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Wheathampstead village centre
|Area||10.03 sq mi (26.0 km2)|
|• Density||639/sq mi (247/km2)|
|OS grid reference|
|Sovereign state||United Kingdom|
|Post town||St Albans|
|Ambulance||East of England|
|Website||Wheathampstead Parish Council|
Settlements in this area were made about 50 BC by Belgic invaders. They moved up the rivers Thames and Lea from what is now Belgium. Evidence for them was found in Devil's Dyke, at the eastern side of Wheathampstead. The Devil's Dyke earthworks are part of the remains of an ancient settlement of the Catuvellauni and thought to have been the tribe's original capital. The capital was moved to Verlamion (which after the Roman conquest the Romans would rename Verulamium, which in turn would become modern St Albans) in about 20 BC. Although silver Republican coins dating back to 100 BC are common finds around the verulam settlement. The Devil's Dyke is reputedly where Julius Caesar defeated Cassivellaunus in 54 BC, although this claim is disputed. Some historians suggest that the dyke was part of the same defensive rampart as nearby Beech Bottom Dyke, which, if correct, would make the area one of the largest and most important British Iron Age settlements.
Later, the village is recorded in the Domesday Book of 1086 under the name Watamestede. It appears that a church existed at Wheathampstead before the Norman Conquest, as Wheathampstead was given by Edward the Confessor to Westminster Abbey, but it is very difficult to determine whether any portion of the present St Helen's Church is of Saxon work. The original structure was demolished in the reign of Henry III, the oldest portion of the present church, in the chancel, is assigned to the year 1280.
Some historians have claimed (Trokelowe, Annales (Rolls Ser.), 78.) that in 1312 the barons who leagued against Edward II and his favourite Piers Gaveston, gathered their troops at Wheathampstead, and whilst there refused to receive emissaries from the Pope, although there seems to be no other documentary evidence of this.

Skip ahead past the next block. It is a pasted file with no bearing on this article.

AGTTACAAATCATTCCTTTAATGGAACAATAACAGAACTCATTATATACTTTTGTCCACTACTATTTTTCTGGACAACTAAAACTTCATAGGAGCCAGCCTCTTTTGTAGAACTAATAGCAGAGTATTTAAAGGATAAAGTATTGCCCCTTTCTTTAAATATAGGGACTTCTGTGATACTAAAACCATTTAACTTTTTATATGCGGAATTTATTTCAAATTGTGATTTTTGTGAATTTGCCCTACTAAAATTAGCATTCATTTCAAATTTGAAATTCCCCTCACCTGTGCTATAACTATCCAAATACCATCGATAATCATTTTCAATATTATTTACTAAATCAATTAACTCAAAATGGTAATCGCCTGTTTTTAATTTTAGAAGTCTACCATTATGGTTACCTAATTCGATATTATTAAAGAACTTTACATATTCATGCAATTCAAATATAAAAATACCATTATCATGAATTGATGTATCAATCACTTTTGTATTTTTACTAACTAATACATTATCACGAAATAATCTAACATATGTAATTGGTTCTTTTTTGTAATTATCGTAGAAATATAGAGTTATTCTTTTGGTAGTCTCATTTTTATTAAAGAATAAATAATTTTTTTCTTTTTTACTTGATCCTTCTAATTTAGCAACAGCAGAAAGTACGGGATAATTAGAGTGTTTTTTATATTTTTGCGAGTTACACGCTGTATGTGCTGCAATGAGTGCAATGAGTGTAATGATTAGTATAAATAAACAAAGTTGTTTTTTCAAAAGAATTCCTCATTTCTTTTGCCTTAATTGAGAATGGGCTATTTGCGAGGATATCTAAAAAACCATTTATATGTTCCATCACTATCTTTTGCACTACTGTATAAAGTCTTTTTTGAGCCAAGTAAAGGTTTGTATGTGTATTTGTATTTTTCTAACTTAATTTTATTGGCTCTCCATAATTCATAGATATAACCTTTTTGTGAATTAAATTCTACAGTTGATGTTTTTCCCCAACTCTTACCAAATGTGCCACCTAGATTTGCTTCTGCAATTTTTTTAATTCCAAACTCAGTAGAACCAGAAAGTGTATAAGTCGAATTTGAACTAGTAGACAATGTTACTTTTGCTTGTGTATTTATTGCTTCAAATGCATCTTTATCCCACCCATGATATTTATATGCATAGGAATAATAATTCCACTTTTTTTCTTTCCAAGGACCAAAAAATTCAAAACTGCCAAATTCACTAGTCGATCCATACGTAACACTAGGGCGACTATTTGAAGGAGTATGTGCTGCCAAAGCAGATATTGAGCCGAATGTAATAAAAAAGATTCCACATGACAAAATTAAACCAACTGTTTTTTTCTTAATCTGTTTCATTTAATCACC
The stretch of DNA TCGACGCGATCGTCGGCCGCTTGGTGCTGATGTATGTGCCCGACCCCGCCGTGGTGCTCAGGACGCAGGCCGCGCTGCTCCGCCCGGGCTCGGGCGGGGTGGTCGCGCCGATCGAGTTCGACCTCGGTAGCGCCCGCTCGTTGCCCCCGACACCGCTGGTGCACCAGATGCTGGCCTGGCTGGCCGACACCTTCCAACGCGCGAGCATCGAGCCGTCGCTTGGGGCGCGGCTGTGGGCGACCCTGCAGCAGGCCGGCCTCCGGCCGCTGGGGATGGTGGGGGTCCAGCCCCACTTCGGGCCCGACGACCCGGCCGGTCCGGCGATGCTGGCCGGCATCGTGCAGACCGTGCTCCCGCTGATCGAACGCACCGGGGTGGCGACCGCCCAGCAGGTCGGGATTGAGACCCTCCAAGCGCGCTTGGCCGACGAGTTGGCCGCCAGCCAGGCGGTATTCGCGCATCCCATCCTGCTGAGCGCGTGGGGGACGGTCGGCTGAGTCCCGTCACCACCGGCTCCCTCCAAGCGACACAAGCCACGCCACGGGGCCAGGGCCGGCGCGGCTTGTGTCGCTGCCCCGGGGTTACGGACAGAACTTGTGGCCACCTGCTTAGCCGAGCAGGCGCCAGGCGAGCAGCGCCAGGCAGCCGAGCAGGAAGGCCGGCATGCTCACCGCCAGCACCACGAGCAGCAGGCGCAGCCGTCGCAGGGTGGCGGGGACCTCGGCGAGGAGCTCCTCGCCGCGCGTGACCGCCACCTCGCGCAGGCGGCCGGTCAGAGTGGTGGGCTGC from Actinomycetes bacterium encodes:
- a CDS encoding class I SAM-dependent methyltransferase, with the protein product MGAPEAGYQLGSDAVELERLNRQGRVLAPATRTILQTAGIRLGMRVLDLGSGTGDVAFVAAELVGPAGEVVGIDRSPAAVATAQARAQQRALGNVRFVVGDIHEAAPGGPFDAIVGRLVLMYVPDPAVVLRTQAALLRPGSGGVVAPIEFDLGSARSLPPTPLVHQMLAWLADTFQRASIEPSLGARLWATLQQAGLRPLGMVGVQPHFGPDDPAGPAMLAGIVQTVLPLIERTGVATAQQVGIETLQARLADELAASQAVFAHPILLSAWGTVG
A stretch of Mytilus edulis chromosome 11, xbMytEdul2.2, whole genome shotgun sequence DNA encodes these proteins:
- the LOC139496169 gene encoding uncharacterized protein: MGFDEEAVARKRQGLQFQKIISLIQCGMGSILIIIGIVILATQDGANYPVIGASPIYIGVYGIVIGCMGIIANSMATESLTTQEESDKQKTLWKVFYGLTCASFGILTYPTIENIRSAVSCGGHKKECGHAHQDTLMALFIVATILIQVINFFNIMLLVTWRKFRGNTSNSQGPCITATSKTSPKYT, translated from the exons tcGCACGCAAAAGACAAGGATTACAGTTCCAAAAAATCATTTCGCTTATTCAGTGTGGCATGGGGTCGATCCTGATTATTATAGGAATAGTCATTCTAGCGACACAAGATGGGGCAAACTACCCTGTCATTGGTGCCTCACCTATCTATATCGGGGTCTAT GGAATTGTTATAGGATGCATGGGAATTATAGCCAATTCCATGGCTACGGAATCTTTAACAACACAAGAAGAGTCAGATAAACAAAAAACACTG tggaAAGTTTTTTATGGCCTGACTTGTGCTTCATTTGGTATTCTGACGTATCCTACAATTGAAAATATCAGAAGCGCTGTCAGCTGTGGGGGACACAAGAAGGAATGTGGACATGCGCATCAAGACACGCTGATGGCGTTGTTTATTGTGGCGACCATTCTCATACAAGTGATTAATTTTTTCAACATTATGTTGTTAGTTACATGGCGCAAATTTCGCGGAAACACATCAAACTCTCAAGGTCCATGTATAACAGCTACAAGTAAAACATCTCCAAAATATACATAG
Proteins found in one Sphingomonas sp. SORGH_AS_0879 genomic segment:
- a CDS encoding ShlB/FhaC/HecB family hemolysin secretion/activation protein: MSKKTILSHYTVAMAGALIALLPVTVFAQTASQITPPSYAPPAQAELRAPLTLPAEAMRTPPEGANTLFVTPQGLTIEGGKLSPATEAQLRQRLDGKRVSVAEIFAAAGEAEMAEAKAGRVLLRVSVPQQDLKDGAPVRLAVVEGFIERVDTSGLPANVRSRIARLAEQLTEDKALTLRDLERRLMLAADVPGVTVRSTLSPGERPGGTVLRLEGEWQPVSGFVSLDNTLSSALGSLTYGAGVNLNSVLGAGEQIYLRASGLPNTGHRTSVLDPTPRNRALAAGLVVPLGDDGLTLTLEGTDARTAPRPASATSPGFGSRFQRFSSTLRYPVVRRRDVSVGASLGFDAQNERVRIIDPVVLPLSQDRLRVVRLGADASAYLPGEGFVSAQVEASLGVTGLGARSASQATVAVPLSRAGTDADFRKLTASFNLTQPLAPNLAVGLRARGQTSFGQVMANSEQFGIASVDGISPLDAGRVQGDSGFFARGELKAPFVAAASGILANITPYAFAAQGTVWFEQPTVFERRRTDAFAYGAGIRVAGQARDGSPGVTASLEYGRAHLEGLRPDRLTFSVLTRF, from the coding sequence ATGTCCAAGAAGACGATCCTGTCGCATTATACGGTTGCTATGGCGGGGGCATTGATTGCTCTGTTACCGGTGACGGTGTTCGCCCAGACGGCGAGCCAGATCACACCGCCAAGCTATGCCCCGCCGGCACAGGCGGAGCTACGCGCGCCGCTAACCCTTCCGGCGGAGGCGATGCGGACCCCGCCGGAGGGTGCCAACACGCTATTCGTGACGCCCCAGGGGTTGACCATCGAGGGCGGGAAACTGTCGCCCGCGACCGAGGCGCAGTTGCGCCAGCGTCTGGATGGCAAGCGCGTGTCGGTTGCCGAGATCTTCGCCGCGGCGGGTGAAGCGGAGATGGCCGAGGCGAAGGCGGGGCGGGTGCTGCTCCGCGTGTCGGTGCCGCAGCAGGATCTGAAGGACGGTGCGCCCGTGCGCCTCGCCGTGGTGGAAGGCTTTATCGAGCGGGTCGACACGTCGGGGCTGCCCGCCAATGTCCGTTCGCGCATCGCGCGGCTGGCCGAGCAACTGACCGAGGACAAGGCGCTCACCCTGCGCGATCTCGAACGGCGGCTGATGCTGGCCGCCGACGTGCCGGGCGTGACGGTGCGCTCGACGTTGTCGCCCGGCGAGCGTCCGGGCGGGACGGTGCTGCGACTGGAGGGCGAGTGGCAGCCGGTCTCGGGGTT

Up until 1859, Wheathampstead and Harpenden were part of a single rectory. Prior to that date, several of the rectors of Wheathampstead-cum-Harpenden after 1238 went on to have unusually successful ecclesiastical careers. Richard Sampson, who held the position in the 16th century, was in 1523 appointed Lord President of Wales, and in 1543 consecrated Bishop of Coventry and Lichfield. Richard Pate, another rector, was in 1554 consecrated Bishop of Worcester. Lambert Osbaldeston was also master of Westminster School, and became more famous later for a controversy with Archbishop Laud; having used libellous language he was, in 1639, deprived of his living and fined £5,000. Henry Killigrew, in 1661, was made Master of the Savoy. John Lambe, whose father mainly devoted his life to the alleviation of the sufferings of prisoners, was also a rector, and was made Chaplain in Ordinary to William III and Mary II. John Wheeldon (1773–1800) was the author of several works, and Queen Victoria's private tutor was also a former rector.
- Rudolph Lambart, 10th Earl of Cavan (1865–1946), Field Marshal and Chief of Imperial General Staff
- Apsley Cherry-Garrard (1886–1959), polar explorer
- Reginald Owen (1887–1972), character actor
- Nick Halling, TV presenter and sports journalist
- Nick Payne, playwright
- William Beach Thomas (1868–1957), author and journalist known for his work as a war correspondent and his writings about nature and country life, is buried in the village churchyard.
- Page, William (1908). A History of the County of Hertford, Volume 2. Victoria County History. pp. 294–314.
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